Elena V. Galkina, PhD, FAHA

<p>PhD - Institute for Experimental Medicine, Saint-Petersburg, Russia</p>

Professor

Microbiology and Molecular Cell Biology


Lewis Hall

757.446.5019

galkinev@evms.edu


Dr. Galkina currently serves on the NHLBI Vascular Cell and Molecular Biology Study Section (VCMB). Dr. Galkina is a member of the American Heart Association ATVB Women’s Leadership Committee. She is also a Fellow of the American Heart Association.

Courses Taught

  • Biomedical Graduate Students
    • Essentials in Physiology
    • Cardiovascular and Metabolic Function and Dysfunction
    • Introduction to the Research Literature
    • Biomedical Sciences Seminar (Journal Club)
    • Concepts in Research Design
    • Biomedical Sciences Program Track: Molecular Integrative Biosciences (MIB)
  • Medical Students
    • Medical Microbiology and Immunology
  • Medical Masters Students
    • Medical Masters Library Thesis Research Paper

Graduate Education

PhD - Institute for Experimental Medicine, Saint-Petersburg, Russia

Postdoctoral Education

Postdoctoral Training - National Institute for Medical Research, MRC, London, UK
Postdoctoral Training - University of Virginia, Charlottesville, VA

Research Interests

Our laboratory is interested in the involvement of the immune system in the development and progression of atherosclerosis, the disease that is the leading cause of heart attacks, stroke, and peripheral vascular disease. Our research is focused on understanding how atherosclerotic conditions affect immune cell functions, and how the immune system is involved in the regulation of the chronic inflammation within the artery wall and systemically in circulation and secondary lymphoid organs. One of the projects is focused on the effects of atherosclerotic conditions on T regulatory cell differentiation, stability, and functions. We study the regulation of the reciprocal balance between suppressor T regulatory cells and pro-inflammatory Th17 and Th1 cells, and synergistic effects of Th1 and Th17 cells in the development and progression of atherosclerosis. We also investigate a role of IL-17 cytokine family members in atherogenesis with a specific focus on IL-17C.

In addition to our work on the immune response in atherosclerosis, our laboratory has also become involved in the studies devoted understanding of mechanisms of type 2 diabetes-accelerated atherosclerosis. We are particularly interested in the transcription factor STAT4 and its role in the regulation of the immune response in aortas upon conditions of insulin resistance and type 2 diabetes. Another aspect of our research is to study the function of dendritic cells and B cells in the development of type 2 diabetes. We have recently discovered that type 2 diabetic human islets have elevated population of activated B cells. We are exploring what is the role of B cells in type 2 diabetes and how these cells might affects health and functions of islets.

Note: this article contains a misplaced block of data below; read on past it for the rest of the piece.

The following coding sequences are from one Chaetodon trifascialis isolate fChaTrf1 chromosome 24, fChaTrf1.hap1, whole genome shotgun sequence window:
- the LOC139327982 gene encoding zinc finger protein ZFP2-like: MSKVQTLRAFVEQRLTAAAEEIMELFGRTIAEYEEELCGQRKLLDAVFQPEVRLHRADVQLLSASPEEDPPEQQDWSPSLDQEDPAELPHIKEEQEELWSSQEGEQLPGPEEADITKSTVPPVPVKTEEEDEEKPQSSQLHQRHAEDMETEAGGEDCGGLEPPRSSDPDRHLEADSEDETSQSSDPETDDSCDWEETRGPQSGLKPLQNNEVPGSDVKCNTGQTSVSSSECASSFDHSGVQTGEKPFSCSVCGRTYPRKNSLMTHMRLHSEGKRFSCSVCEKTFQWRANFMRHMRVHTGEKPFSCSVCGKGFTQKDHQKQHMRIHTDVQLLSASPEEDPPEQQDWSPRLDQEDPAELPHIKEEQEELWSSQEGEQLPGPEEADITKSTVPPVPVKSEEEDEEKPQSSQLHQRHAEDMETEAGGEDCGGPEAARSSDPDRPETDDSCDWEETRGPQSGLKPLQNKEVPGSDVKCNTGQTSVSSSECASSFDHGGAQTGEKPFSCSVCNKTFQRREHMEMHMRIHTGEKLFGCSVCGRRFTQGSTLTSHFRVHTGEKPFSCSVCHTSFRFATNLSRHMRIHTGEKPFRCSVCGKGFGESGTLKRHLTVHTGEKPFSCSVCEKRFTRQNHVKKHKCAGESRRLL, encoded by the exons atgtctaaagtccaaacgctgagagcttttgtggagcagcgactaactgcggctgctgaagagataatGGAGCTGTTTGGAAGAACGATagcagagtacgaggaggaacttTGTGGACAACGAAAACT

Courses Taught

  • Biomedical Graduate Students
    • Essentials in Physiology
    • Cardiovascular and Metabolic Function and Dysfunction
    • Introduction to the Research Literature
    • Biomedical Sciences Seminar (Journal Club)
    • Concepts in Research Design
    • Biomedical Sciences Program Track: Molecular Integrative Biosciences (MIB)
  • Medical Students
    • Medical Microbiology and Immunology
  • Medical Masters Students
    • Medical Masters Library Thesis Research Paper

Graduate Education

PhD - Institute for Experimental Medicine, Saint-Petersburg, Russia

Postdoctoral Education

Postdoctoral Training - National Institute for Medical Research, MRC, London, UK
Postdoctoral Training - University of Virginia, Charlottesville, VA

Research Interests

Our laboratory is interested in the involvement of the immune system in the development and progression of atherosclerosis, the disease that is the leading cause of heart attacks, stroke, and peripheral vascular disease. Our research is focused on understanding how atherosclerotic conditions affect immune cell functions, and how the immune system is involved in the regulation of the chronic inflammation within the artery wall and systemically in circulation and secondary lymphoid organs. One of the projects is focused on the effects of atherosclerotic conditions on T regulatory cell differentiation, stability, and functions. We study the regulation of the reciprocal balance between suppressor T regulatory cells and pro-inflammatory Th17 and Th1 cells, and synergistic effects of Th1 and Th17 cells in the development and progression of atherosclerosis. We also investigate a role of IL-17 cytokine family members in atherogenesis with a specific focus on IL-17C.

In addition to our work on the immune response in atherosclerosis, our laboratory has also become involved in the studies devoted understanding of mechanisms of type 2 diabetes-accelerated atherosclerosis. We are particularly interested in the transcription factor STAT4 and its role in the regulation of the immune response in aortas upon conditions of insulin resistance and type 2 diabetes. Another aspect of our research is to study the function of dendritic cells and B cells in the development of type 2 diabetes. We have recently discovered that type 2 diabetic human islets have elevated population of activated B cells. We are exploring what is the role of B cells in type 2 diabetes and how these cells might affects health and functions of islets.

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